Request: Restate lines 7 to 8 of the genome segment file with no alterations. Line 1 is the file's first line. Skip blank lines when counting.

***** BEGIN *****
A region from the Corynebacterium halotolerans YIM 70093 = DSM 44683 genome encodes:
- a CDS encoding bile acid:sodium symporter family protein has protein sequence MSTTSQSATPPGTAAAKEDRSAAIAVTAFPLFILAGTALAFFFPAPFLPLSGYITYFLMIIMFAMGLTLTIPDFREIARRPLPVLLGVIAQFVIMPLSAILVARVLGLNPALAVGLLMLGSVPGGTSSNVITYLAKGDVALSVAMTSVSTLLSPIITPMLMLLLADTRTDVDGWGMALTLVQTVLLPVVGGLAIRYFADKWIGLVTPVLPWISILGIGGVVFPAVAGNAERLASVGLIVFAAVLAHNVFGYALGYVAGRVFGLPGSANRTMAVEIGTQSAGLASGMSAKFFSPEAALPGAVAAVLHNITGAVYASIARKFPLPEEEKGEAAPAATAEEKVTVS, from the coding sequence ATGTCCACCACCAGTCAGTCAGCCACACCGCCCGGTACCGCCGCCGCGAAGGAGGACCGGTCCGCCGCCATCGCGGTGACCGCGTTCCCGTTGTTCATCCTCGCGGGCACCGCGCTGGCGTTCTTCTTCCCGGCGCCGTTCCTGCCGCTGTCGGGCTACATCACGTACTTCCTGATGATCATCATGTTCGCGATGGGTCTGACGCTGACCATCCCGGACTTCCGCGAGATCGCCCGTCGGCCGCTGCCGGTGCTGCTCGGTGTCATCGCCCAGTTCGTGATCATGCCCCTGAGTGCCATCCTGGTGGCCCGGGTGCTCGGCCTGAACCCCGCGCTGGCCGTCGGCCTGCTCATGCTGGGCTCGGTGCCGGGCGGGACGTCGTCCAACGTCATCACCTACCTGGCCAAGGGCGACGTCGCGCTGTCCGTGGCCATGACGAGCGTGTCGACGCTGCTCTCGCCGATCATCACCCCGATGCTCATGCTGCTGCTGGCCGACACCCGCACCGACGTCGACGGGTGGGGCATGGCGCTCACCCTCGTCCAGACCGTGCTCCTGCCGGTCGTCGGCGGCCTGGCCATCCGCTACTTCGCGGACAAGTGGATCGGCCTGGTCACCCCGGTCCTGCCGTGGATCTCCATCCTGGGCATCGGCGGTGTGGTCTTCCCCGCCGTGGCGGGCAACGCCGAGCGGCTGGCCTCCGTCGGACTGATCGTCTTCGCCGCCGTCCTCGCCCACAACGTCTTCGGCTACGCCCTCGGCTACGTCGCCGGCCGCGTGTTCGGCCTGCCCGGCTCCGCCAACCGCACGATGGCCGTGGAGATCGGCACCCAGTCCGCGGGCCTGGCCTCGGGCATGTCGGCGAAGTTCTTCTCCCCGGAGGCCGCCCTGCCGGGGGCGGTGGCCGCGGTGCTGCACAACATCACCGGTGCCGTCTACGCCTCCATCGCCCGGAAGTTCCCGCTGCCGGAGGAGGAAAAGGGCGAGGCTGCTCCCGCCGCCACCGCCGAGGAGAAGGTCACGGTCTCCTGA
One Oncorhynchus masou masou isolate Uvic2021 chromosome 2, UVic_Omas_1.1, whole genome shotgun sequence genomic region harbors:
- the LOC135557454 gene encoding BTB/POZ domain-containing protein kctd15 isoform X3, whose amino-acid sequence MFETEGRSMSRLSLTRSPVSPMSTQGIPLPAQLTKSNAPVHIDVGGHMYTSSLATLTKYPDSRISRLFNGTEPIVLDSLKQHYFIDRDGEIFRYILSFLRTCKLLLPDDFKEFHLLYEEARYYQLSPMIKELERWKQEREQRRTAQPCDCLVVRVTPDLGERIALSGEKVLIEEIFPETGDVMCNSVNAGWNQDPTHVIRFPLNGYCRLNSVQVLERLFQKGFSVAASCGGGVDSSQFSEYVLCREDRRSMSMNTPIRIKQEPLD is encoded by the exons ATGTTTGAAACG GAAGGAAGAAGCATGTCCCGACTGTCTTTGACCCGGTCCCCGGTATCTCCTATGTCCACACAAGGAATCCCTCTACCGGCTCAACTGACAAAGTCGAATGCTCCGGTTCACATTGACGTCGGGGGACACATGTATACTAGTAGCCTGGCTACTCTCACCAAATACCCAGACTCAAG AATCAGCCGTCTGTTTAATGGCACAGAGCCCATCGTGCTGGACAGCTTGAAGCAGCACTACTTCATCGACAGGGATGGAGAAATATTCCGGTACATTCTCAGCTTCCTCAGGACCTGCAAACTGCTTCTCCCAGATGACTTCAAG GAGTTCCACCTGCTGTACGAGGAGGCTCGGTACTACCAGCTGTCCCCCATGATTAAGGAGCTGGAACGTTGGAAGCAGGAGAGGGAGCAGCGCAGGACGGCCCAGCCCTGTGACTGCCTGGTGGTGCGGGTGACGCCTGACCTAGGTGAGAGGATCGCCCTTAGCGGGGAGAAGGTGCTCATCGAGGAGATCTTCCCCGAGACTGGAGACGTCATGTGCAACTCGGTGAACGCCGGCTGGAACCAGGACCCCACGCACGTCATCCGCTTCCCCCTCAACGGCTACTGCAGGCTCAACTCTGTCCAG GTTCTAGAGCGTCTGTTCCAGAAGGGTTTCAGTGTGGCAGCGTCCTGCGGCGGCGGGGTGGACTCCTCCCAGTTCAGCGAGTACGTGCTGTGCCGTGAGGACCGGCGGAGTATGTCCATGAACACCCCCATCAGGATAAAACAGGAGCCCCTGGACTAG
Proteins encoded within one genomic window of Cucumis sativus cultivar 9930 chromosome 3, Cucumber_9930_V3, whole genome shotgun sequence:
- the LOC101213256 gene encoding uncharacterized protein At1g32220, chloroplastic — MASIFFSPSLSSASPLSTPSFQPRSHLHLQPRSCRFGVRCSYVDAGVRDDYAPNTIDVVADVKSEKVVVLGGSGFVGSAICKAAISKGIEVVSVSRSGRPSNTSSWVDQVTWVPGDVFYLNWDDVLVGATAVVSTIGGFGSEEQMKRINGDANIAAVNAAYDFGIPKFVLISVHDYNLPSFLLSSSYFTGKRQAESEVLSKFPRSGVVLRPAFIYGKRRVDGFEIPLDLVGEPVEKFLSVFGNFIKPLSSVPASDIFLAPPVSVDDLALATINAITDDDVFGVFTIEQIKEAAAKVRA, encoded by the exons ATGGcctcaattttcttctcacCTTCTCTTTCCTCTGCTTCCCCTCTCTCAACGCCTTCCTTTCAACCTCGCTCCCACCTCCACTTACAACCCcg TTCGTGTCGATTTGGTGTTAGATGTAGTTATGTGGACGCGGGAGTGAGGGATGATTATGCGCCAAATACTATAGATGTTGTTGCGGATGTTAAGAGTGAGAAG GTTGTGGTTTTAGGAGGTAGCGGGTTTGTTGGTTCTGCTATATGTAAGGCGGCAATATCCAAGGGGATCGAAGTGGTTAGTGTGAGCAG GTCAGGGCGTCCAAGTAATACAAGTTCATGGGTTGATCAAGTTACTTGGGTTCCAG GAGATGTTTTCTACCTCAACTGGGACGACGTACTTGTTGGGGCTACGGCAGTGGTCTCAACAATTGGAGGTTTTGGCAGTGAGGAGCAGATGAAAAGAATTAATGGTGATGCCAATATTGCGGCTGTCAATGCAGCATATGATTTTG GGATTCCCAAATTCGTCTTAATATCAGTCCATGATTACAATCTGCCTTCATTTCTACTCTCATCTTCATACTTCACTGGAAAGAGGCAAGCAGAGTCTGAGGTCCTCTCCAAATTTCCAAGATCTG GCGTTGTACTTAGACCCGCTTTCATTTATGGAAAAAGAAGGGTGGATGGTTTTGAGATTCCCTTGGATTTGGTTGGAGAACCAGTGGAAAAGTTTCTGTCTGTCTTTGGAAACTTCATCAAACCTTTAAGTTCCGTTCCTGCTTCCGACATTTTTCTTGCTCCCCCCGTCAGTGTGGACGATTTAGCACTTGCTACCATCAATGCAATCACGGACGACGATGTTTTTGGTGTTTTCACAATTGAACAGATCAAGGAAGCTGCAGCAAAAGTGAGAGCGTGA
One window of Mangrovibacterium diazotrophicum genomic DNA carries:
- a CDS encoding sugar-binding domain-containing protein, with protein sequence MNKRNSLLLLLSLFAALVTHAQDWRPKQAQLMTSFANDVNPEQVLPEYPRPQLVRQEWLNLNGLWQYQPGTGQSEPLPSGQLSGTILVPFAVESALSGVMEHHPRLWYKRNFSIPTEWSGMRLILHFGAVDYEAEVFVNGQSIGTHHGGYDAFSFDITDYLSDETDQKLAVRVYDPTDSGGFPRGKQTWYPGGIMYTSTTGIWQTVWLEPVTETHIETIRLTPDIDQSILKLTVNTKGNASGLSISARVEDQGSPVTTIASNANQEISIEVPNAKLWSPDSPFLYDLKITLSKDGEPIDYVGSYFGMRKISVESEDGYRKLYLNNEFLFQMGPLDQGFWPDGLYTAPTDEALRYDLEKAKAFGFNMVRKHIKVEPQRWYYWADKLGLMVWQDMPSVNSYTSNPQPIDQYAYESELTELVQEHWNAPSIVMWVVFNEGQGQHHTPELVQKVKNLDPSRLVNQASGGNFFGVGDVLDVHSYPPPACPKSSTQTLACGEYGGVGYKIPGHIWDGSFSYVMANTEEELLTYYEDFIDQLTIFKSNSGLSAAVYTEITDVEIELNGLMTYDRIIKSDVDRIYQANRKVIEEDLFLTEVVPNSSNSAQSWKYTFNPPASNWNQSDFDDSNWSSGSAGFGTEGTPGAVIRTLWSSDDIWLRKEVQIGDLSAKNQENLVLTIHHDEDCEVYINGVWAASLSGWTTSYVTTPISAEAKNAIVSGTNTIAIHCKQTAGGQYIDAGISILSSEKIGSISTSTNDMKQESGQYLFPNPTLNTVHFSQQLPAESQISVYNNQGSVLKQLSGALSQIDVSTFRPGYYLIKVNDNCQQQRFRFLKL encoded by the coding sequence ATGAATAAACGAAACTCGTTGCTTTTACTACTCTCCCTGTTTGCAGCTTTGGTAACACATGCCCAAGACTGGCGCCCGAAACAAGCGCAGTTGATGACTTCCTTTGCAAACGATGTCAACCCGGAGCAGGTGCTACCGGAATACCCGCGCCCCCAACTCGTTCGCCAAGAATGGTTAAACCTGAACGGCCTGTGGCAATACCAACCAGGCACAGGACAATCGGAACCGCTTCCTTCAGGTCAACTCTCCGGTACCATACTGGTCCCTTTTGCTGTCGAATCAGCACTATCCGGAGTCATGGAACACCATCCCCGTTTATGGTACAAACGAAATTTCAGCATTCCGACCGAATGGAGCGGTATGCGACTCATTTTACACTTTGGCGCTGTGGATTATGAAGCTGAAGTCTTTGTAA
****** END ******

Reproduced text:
One window of Mangrovibacterium diazotrophicum genomic DNA carries:
- a CDS encoding sugar-binding domain-containing protein, with protein sequence MNKRNSLLLLLSLFAALVTHAQDWRPKQAQLMTSFANDVNPEQVLPEYPRPQLVRQEWLNLNGLWQYQPGTGQSEPLPSGQLSGTILVPFAVESALSGVMEHHPRLWYKRNFSIPTEWSGMRLILHFGAVDYEAEVFVNGQSIGTHHGGYDAFSFDITDYLSDETDQKLAVRVYDPTDSGGFPRGKQTWYPGGIMYTSTTGIWQTVWLEPVTETHIETIRLTPDIDQSILKLTVNTKGNASGLSISARVEDQGSPVTTIASNANQEISIEVPNAKLWSPDSPFLYDLKITLSKDGEPIDYVGSYFGMRKISVESEDGYRKLYLNNEFLFQMGPLDQGFWPDGLYTAPTDEALRYDLEKAKAFGFNMVRKHIKVEPQRWYYWADKLGLMVWQDMPSVNSYTSNPQPIDQYAYESELTELVQEHWNAPSIVMWVVFNEGQGQHHTPELVQKVKNLDPSRLVNQASGGNFFGVGDVLDVHSYPPPACPKSSTQTLACGEYGGVGYKIPGHIWDGSFSYVMANTEEELLTYYEDFIDQLTIFKSNSGLSAAVYTEITDVEIELNGLMTYDRIIKSDVDRIYQANRKVIEEDLFLTEVVPNSSNSAQSWKYTFNPPASNWNQSDFDDSNWSSGSAGFGTEGTPGAVIRTLWSSDDIWLRKEVQIGDLSAKNQENLVLTIHHDEDCEVYINGVWAASLSGWTTSYVTTPISAEAKNAIVSGTNTIAIHCKQTAGGQYIDAGISILSSEKIGSISTSTNDMKQESGQYLFPNPTLNTVHFSQQLPAESQISVYNNQGSVLKQLSGALSQIDVSTFRPGYYLIKVNDNCQQQRFRFLKL encoded by the coding sequence ATGAATAAACGAAACTCGTTGCTTTTACTACTCTCCCTGTTTGCAGCTTTGGTAACACATGCCCAAGACTGGCGCCCGAAACAAGCGCAGTTGATGACTTCCTTTGCAAACGATGTCAACCCGGAGCAGGTGCTACCGGAATACCCGCGCCCCCAACTCGTTCGCCAAGAATGGTTAAACCTGAACGGCCTGTGGCAATACCAACCAGGCACAGGACAATCGGAACCGCTTCCTTCAGGTCAACTCTCCGGTACCATACTGGTCCCTTTTGCTGTCGAATCAGCACTATCCGGAGTCATGGAACACCATCCCCGTTTATGGTACAAACGAAATTTCAGCATTCCGACCGAATGGAGCGGTATGCGACTCATTTTACACTTTGGCGCTGTGGATTATGAAGCTGAAGTCTTTGTAA